Second acts: Seven tech titans today

What ever happened to Philippe Kahn, Dan Bricklin, Marc Andreessen and other technology wunderkinds?

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Dan Bricklin

Dan Bricklin is famous for conceptualizing and co-creating VisiCalc, the world's first spreadsheet application. Originally designed for the Apple II, VisiCalc was the killer app that opened up corporate America's eyes to the relevance of the PC in a business environment. (Bricklin's Web site includes a great recap of his colleagues' reactions to the announcement of the IBM PC.)

According to legend, Bricklin's inspiration was a Harvard Business School lecture in which a professor kept having to erase and change numbers and equations on the chalkboard. After enduring this tedium, Bricklin realized he could use a computer to quickly incorporate and crunch numbers and variables.

Dan Bricklin

Dan Bricklin, photo by Betsy Devine, GNU FDL 1.2 and cc-by-sa-2.5 In 1979, Bricklin and his partner Bob Frankston founded Software Arts and released VisiCalc, which went on to sell an astonishing 700,000 copies over the course of six years during a time when very few personal computers were in homes and small offices in America.

Advised by a patent attorney that software programs like VisiCalc had little chance of receiving a patent, Software Arts didn't patent the spreadsheet, opening the door for a host of imitators, including SuperCalc, Lotus 1-2-3 and eventually Microsoft Excel. Each program improved upon VisiCalc without having to pay royalties to its creators.

In 1985, Bricklin left Software Arts to found Software Garden, a small company in Newton, Mass., with a focus on developing software tools such as the ListGarden RSS Feed Generator Program. The company also provides software consulting services to small businesses and corporations.

In 1990, Bricklin co-founded Slate Corp., which was dedicated to developing software for pen computers, and in 1995 he founded Trellix Corp., a provider of Web publishing technologies and services. Slate failed, but Trellix was bought by Interland Inc., where Bricklin served as chief technology officer before returning to Software Garden in 2004.

Earlier this year, Bricklin and Software Garden released wikiCalc, a free collaborative Web-based spreadsheet app. Bricklin still lives in the Greater Boston area.

Philippe Kahn

From the late 1980s through the early 1990s, Philippe Kahn was a mainstay on the pages of business tech magazines. At the time, the company Kahn founded, Borland Software, successfully kept pace with Microsoft, Lotus and other software service companies through the release of powerful applications such as Turbo Pascal and SideKick.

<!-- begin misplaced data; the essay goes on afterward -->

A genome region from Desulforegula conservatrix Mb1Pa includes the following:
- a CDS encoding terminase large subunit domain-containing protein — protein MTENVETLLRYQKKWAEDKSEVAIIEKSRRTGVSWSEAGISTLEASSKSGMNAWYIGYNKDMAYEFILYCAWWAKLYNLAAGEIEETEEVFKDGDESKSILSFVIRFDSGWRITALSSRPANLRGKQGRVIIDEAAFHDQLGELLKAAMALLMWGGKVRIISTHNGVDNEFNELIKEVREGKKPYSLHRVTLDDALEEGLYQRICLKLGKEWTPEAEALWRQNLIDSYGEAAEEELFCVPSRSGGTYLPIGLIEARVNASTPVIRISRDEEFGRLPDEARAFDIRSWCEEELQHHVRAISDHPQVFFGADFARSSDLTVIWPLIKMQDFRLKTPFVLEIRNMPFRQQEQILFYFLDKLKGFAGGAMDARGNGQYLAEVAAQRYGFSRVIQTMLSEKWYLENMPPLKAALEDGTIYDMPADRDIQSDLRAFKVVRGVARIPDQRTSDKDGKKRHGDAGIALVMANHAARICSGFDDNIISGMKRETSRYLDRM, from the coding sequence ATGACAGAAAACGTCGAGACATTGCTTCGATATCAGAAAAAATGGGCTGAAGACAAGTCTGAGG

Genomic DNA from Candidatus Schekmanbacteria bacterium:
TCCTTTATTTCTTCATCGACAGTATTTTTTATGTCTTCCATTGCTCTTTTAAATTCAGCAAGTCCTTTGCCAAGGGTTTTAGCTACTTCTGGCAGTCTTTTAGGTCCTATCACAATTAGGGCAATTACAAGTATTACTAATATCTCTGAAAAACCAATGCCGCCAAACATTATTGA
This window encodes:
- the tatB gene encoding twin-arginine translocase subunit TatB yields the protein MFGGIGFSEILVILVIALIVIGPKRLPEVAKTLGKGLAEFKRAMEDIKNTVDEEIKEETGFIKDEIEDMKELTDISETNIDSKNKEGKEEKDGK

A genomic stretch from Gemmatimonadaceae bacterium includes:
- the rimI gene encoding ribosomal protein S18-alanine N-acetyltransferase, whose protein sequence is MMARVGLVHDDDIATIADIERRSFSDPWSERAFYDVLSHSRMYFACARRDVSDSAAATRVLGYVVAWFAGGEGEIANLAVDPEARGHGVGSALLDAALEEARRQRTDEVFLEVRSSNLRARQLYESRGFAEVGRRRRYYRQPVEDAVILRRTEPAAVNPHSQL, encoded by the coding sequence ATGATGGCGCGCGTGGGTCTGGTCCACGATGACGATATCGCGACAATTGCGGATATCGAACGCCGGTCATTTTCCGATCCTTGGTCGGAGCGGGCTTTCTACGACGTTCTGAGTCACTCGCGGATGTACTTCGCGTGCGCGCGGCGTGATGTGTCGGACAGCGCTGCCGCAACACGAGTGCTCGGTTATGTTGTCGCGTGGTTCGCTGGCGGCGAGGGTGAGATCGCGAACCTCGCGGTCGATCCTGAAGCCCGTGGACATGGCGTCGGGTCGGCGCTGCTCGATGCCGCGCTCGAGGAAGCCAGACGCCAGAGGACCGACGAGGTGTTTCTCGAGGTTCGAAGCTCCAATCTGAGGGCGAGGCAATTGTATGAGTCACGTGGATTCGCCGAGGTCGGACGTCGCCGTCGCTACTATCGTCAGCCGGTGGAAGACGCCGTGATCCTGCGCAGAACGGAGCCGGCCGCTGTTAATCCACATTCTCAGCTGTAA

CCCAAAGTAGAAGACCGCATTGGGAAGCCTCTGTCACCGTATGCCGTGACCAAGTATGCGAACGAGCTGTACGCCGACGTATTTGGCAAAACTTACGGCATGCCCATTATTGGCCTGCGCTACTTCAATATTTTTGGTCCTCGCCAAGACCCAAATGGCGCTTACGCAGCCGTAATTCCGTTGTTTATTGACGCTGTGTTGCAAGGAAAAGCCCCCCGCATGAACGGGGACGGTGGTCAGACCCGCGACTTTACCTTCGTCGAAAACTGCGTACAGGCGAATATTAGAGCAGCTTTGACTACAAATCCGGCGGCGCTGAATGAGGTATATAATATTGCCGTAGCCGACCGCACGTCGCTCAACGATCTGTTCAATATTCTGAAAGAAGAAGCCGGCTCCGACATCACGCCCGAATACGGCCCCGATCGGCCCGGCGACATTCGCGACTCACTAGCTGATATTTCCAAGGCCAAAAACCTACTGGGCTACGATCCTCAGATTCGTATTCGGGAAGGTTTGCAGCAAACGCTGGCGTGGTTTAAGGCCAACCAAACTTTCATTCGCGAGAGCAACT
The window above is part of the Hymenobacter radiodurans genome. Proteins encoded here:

Kahn was lauded as one of the smartest visionaries in software technology and was frequently quoted in news and analysis stories. In the early '90s, Kahn theorized a formula that he, in typically grand fashion, named Philippe's Law. This theorem, which still holds up today, according to developers we polled, stated that the productivity of a software developer in a team of n size is diminished as the size of the team grows, and by dividing n by the cube root of n, you can determine the loss of productivity.

Phillipe Kahn

Philippe Kahn Kahn was also notorious (or misunderstood, depending on whom you ask) for having an outsized ego. As an example, a 1997 article in The New York Times recounts a moment toward the end of his tenure at Borland when he spent about $5,000 of the company's money distributing as holiday gifts copies of jazz albums on which he played flute.

After a board dispute, Kahn stepped down from his role as Borland president, CEO and chairman of the board in 1996. Since then, Kahn has been widely recognized for inventing the first camera phone in 1997. (Listen to his January 2007 interview with NPR for his thoughts on the impact of camera phones upon greater society.)

Kahn also co-founded Starfish Software, a developer of device synchronization technologies, in 1994, and picture-messaging company LightSurf Technologies in 1997. His current company is Fullpower Technologies, which he co-founded in 2004. The company's inference engine is the core technology behind an operating environment for the sensors found in pacemakers, insulin pumps, camera phones and other consumer electronic devices.

In his personal life, Philippe Kahn is a classically trained musician (he plays the flute semiprofessionally). He is also a devotee of sport sailing and has won numerous races, including the Transpacific Yacht Race, which runs from Los Angeles to Hawaii.

Kahn lives in northern California with his wife Sonia Lee (co-founder of Starfish, LightSurf and Fullpower), with whom he is raising four children. The two are heavily involved in humanitarian efforts and are active participants in the Lee-Kahn Foundation, which is dedicated to increasing public access to health care, education and the arts.

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